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Extreme weather or climate change? -

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Extreme weather or climate change?

The World Today - Tuesday, 3 February , 2009 12:50:00

Reporter: James Kelly

BRENDAN TREMBATH: Is the recent extreme weather just that or the result of climate change?

Britons are seeing the biggest snowfalls in almost 20 years and Sydneysiders are preparing for the
heat wave which gripped Melbourne and Adelaide last week.

Queenslanders are being evacuated from their homes as floodwaters from an ex-tropical cyclone
inundate properties.

James Kelly reports.

JAMES KELLY: It's enough to make a weather forecaster cry. The unpredictability of what could
happen next.

In Britain heavy snow falls have almost paralysed the country, closing roads and airports, as well
as schools and businesses.

COMMUTER: I had to walk in, my car couldn't get up the hill. The taxi that I ordered crashed into a
bus and so no taxi. Went to the bus stop told no buses running because I was told they were stuck
going up the hill, so I've walked all the way in.

JAMES KELLY: More than six million commuters didn't make it to work.

COMMUTER 2: Absolutely diabolical there's no going on the road there's nothing. We're like a third
world country

JAMES KELLY: Back home, North Queensland residents are facing their own hardship as ex-tropical
cyclone Ellie continues to dump hundreds of millimetres of rain on already saturated towns and
rural areas.

More than 400 homes at Ingham, north of Townsville, are surrounded by floodwaters. About 20 have
been inundated with up to two metres of water.

Hinchinbrook Mayor Pino Giandominico says it's the third highest flood on record and there have
been some evacuations of elderly residents.

PINO GIANDOMINICO: We have asked people to move out before the event but as always you always get
people who want to stay.

JAMES KELLY: The small town of Giru south of Townsville, is also cut off by floodwaters with the
Haughton and Burdekin rivers still rising. And further north in the Gulf, Karumba is cut off.

The Federal Member for Kennedy Bob Katter, says the army should be on stand-by.

BOB KATTER: The barge is ten-days round trip. The fruit and vegetables are bad by the time they get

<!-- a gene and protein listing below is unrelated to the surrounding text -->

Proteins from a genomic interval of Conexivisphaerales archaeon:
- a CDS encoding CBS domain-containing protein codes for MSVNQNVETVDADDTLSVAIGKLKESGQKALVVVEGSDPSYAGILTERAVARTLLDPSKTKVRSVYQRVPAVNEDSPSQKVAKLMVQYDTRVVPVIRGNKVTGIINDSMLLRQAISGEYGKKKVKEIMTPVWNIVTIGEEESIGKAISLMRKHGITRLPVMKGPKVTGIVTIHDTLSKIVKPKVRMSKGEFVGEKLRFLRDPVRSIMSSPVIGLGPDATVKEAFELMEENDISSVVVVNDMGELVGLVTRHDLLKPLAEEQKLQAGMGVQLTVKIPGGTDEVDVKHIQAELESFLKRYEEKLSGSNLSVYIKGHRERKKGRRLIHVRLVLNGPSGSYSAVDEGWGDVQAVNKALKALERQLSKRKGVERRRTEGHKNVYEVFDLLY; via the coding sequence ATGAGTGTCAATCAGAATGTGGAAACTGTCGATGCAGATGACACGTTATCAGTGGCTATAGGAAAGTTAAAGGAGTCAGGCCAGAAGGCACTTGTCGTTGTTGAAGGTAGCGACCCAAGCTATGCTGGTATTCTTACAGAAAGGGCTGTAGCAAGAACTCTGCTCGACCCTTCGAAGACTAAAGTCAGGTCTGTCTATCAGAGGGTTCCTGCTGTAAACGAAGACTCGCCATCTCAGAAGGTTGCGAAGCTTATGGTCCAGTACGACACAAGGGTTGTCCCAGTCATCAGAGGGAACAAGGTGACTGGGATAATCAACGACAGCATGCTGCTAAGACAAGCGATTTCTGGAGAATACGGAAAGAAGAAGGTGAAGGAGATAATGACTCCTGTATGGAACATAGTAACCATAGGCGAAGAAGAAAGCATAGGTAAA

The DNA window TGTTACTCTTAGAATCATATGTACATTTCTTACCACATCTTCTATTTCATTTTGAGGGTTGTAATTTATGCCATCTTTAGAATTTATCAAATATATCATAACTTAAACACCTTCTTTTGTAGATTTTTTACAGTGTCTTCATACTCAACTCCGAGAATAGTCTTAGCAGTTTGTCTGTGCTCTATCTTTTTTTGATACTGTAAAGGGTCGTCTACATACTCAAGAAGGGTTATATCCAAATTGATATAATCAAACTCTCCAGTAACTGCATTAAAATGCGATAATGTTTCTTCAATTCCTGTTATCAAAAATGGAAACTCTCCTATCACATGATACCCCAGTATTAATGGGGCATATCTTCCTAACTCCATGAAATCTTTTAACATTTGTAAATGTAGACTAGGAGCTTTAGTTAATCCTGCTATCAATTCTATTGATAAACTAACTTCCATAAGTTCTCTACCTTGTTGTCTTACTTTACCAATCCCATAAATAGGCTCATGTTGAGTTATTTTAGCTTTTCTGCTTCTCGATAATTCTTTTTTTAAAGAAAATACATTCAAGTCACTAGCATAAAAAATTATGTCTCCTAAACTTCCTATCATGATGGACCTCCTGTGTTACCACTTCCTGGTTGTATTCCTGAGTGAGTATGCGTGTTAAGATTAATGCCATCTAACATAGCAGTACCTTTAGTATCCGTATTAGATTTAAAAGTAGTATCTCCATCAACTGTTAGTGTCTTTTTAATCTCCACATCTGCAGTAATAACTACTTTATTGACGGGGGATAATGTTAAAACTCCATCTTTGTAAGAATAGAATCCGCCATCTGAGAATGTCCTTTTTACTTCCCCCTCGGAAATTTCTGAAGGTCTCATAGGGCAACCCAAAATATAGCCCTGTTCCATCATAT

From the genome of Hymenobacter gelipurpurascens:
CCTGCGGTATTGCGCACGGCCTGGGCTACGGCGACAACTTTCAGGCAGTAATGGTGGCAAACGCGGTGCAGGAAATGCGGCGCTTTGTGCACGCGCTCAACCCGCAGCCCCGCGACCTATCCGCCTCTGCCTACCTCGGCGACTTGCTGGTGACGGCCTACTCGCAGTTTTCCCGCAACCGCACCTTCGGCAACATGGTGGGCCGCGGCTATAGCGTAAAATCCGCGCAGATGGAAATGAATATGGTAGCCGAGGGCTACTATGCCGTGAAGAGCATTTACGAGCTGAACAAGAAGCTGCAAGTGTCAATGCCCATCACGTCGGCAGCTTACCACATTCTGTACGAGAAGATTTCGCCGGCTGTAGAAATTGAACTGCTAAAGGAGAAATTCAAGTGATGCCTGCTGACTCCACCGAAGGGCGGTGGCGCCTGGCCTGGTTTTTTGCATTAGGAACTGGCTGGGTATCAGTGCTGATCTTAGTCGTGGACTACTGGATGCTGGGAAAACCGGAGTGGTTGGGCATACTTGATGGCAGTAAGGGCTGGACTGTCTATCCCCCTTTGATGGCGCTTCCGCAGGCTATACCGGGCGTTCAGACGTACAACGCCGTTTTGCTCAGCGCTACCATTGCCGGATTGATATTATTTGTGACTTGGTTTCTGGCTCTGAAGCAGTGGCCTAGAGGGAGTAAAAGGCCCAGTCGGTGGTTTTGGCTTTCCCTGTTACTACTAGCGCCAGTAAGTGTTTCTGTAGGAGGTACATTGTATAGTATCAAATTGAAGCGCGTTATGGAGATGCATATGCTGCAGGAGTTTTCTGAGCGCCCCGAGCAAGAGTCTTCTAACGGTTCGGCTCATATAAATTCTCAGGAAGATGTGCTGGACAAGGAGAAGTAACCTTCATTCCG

from Cairns down to Karumba. But, one case there was a two month old child had to be bought back in
a tinnie through crocodile-infested major floodwaters some 70 kilometres from Normanton to Karumba.

JAMES KELLY: The local acting Mayor Joyce Zahner says rising floodwaters have forced the evacuation
of more properties there as well.

JOYCE ZAHNER: We've had some evacuations from Normanton, we've relocated both persons and property
to higher accommodation in Normaton. We've had five isolated stations evacuated, there are numerous
other stations around the area that have water inundation through their houses and we are keeping a
very close eye on all of this.

JAMES KELLY: Kylie Camp from Floraville Station, south-east of Burketown, says river levels at the
station have risen above the previous record set after cyclone Larry in 2006.

KYLIE CAMP: We did get some resupplies last week but there now would be nowhere for anything to
land. Here it's not just the Leichhardt, the Alexandria joins the Leichhardt just down from our
house and that's also been quite a good flood and it's the combination of those two rivers which
are creating this record flooding event here.

JAMES KELLY: Further south in New South Wales, new fires have broken out at Tumut and Toomora as
residents in Sydney's western suburbs brace themselves for 42 degree temperatures.

Hot north-westerly winds are to blame, just like those which brought the heatwave to Melbourne and
Adelaide last week.

Jake Phillips from the Weather Bureau.

JAKE PHILLIPS: As we head towards the weekend the western parts of Sydney will be getting up around
the 40 degree mark, possibly even a couple of degrees above so maybe about 41 or 42 degrees might
be the maximum we see there.

JAMES KELLY: Hot around the rest of the state?

JAKE PHILLIPS: Yes that's right, along much of the coast things will be a little bit cooler as the
sea breeze has some effect but as soon as you head west those temperatures are looking as though
they'll be really quite warm indeed.

JAMES KELLY: Crazy weather at the moment, isn't it?

JAKE PHILLIPS: It does seem to vary quite a lot from one part of the country to the other doesn't
it. Those floods up in Queensland and dry weather and fires down in New South Walers, is quite a
contrast.

BRENDAN TREMBATH: The Weather Bureau's Jake Phillips ending that report from James Kelly.